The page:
Published On: Mon, Feb 21st, 2011

HKEx’s Securities Market Continues to Attract Local and Overseas Investors

Hong Kong Exchanges and Clearing Limited’s (HKEx) Cash Market Transaction Survey 2009/10 (covering HKEx’s securities market turnover from October 2009 to September 2010) found that the contribution to the total trading value of HKEx’s securities market from local and overseas investors continues to be well balanced.

In 2009/10, overseas investors contributed 46 per cent of total market turnover value, up from 42 per cent in 2008/09, while local investors contributed 44 per cent, down from 50 per cent in the previous year. Institutional investors contributed 64 per cent of total market turnover value (62 per cent in 2008/09), remaining above 60 per cent for the fifth consecutive year. The contribution from retail investors was 26 per cent in 2009/10, down from 30 per cent in the previous year (see Figures 1 and 2).

Some other key findings of the 2009/10 survey

* Overseas institutional investors, the largest contributors among all investor types, contributed 42 per cent of total market turnover, up from 38 per cent in 2008/09 (see Figure 1).

* Local institutional investors contributed 23 per cent to total market turnover, compared to 24 per cent in 2008/09 (see Figure 1).

* Local retail investors contributed 21 per cent to total market turnover, compared to 25 per cent in 2008/09 (see Figure 1).

* Exchange Participants’ principal trading contributed a record high of 10 per cent of total market turnover in 2009/10, up from 8 per cent in 2008/09 (see Figure 1).

* Findings regarding trading value by overseas investors (see Figure 3) show that:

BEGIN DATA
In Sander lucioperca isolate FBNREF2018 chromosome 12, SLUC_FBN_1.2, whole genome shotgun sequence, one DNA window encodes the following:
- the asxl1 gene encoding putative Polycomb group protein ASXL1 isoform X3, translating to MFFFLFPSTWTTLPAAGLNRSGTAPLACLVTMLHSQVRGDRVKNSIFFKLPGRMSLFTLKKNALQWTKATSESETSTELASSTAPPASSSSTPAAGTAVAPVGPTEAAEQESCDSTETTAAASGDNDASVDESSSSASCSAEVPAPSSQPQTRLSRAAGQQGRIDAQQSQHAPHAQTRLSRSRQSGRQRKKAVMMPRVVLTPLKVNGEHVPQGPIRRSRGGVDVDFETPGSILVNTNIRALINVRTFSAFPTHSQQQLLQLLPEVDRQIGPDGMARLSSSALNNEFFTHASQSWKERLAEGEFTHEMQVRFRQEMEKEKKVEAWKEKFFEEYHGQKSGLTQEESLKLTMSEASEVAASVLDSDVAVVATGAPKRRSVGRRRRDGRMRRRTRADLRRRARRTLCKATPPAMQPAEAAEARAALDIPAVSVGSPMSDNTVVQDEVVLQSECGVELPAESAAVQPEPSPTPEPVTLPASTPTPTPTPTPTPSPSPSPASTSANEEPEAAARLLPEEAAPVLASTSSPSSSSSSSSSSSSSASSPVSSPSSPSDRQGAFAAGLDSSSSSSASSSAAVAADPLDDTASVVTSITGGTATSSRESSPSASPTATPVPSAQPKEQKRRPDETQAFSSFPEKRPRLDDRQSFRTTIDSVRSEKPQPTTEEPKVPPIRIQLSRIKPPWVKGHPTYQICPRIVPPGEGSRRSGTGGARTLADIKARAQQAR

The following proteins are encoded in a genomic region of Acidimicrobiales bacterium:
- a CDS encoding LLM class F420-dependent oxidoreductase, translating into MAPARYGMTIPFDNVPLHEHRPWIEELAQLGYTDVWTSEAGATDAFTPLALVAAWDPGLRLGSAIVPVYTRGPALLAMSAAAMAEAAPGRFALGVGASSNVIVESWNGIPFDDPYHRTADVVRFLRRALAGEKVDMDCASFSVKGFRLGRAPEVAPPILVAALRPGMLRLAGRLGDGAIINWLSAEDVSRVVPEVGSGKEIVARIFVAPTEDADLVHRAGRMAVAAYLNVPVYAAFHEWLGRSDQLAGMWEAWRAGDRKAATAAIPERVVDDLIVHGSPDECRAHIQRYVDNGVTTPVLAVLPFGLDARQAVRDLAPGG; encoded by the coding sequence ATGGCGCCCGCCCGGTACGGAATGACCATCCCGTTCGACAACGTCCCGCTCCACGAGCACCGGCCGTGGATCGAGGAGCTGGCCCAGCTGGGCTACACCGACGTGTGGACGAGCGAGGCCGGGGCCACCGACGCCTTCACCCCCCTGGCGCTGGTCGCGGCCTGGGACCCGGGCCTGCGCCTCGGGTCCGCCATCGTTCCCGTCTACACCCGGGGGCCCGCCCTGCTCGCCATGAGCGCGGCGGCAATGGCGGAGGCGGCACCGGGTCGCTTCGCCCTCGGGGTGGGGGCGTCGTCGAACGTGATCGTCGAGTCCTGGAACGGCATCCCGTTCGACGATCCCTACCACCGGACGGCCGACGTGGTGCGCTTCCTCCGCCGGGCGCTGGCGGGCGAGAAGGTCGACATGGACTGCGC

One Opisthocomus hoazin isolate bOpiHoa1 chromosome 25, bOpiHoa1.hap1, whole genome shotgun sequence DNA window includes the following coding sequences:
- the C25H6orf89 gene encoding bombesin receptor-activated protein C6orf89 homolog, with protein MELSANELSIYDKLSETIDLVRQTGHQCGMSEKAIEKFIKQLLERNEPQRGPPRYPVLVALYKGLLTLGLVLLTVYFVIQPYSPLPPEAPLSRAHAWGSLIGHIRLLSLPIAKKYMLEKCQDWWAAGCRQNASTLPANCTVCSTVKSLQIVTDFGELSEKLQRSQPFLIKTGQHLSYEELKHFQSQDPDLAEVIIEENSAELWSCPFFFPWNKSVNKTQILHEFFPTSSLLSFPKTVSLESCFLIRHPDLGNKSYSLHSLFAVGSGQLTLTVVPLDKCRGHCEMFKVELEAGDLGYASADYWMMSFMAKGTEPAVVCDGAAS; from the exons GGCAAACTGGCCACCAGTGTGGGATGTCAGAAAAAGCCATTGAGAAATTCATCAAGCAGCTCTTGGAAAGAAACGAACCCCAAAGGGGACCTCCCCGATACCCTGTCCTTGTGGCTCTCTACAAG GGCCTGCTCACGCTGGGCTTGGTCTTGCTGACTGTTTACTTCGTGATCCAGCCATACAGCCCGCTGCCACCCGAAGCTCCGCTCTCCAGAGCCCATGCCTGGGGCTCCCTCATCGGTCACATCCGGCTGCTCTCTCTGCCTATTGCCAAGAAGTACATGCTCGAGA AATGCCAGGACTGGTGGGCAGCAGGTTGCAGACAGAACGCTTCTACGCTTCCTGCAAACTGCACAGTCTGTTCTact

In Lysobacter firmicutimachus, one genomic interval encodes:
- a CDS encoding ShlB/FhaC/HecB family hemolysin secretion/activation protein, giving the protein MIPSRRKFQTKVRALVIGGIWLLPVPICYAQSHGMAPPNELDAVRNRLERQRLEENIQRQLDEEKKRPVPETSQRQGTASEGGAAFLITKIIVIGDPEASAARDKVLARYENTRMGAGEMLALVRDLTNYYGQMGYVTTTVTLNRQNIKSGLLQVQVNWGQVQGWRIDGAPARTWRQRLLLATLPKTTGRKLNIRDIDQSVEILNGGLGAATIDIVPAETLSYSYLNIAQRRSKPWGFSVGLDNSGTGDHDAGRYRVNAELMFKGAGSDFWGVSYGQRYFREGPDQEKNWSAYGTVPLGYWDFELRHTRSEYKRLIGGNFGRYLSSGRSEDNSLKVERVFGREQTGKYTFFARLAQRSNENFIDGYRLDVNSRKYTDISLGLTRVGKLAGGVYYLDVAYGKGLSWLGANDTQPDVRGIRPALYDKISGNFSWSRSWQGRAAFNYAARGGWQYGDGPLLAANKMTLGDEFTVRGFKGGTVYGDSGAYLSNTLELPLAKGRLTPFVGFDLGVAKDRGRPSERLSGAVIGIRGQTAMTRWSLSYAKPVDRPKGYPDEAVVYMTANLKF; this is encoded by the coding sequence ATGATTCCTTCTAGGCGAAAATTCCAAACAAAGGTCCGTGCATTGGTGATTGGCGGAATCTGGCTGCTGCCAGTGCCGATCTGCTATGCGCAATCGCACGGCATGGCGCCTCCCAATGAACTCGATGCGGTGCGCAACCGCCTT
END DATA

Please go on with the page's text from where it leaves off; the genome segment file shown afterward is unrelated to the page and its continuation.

* UK investors regained their status as the largest contributors to overseas investor trading in 2009/10 with a contribution of 29 per cent, up from 23 per cent in 2008/09.

* US investors, ranking behind UK investors for the first time since surpassing them in 2004/05, contributed 24 per cent of overseas investor trading in 2009/10, down sharply from 36 per cent in 2008/09.

* The contribution from Continental European investors to overseas investor trading rebounded from 10 per cent in 2008/09 to 16 per cent in 2009/10, ranking third among overseas investors.

* The contribution of investors from Mainland China to overseas investor trading was 11 per cent in 2009/10, compared to 12 per cent in 2008/09.

* Asian investors in aggregate contributed 27 per cent of overseas investor trading in 2009/10, compared to 26 per cent in 2008/09.

* There were about 20 reported origins of overseas investors in Asia and over 30 reported origins of overseas investors outside Asia, Europe and the US.

* Retail online trading accounted for 27 per cent of total retail investor trading and 7 per cent of total market turnover, up from the corresponding levels in 2008/09 (see Figure 4).

The Cash Market Transaction Survey has been conducted annually since 1991. For the 2009/10 survey, questionnaires were sent to a target population of 455 Exchange Participants. The response rate was 90 per cent by number and 99 per cent by turnover value of the target respondents.

The full report on the Cash Market Transaction Survey 2009/10 is available on the HKEx website.

Notes:

1. Cash market, securities market and stock market are interchangeable and refer to shares, bonds, funds, derivative warrants and other products traded on The Stock Exchange of Hong Kong Limited, a wholly-owned subsidiary of HKEx.

2. Stock Exchange Participant, or EP, principal trading is trading on the EP firm’s own account.

3. Retail online trading refers to trading originating from orders entered directly by individual/retail investors and channelled to brokers via electronic media (eg the Internet).

4. The survey’s target respondents were EPs. Their responses stemmed from their own understanding of their clients. HKEx had no direct access to EPs’ clients, nor could it verify their identities.

5. One of the limitations of the survey is that EPs might not know the true origins of all their client orders. For instance, an EP might classify transactions for a local institution as such when in fact the orders originated overseas and were placed through that local institution, or vice versa. In some cases, EPs might not be able to identify the composition of orders channeled via banks (which might be regarded as their institutional clients). As a result, the findings may deviate somewhat from the true picture.

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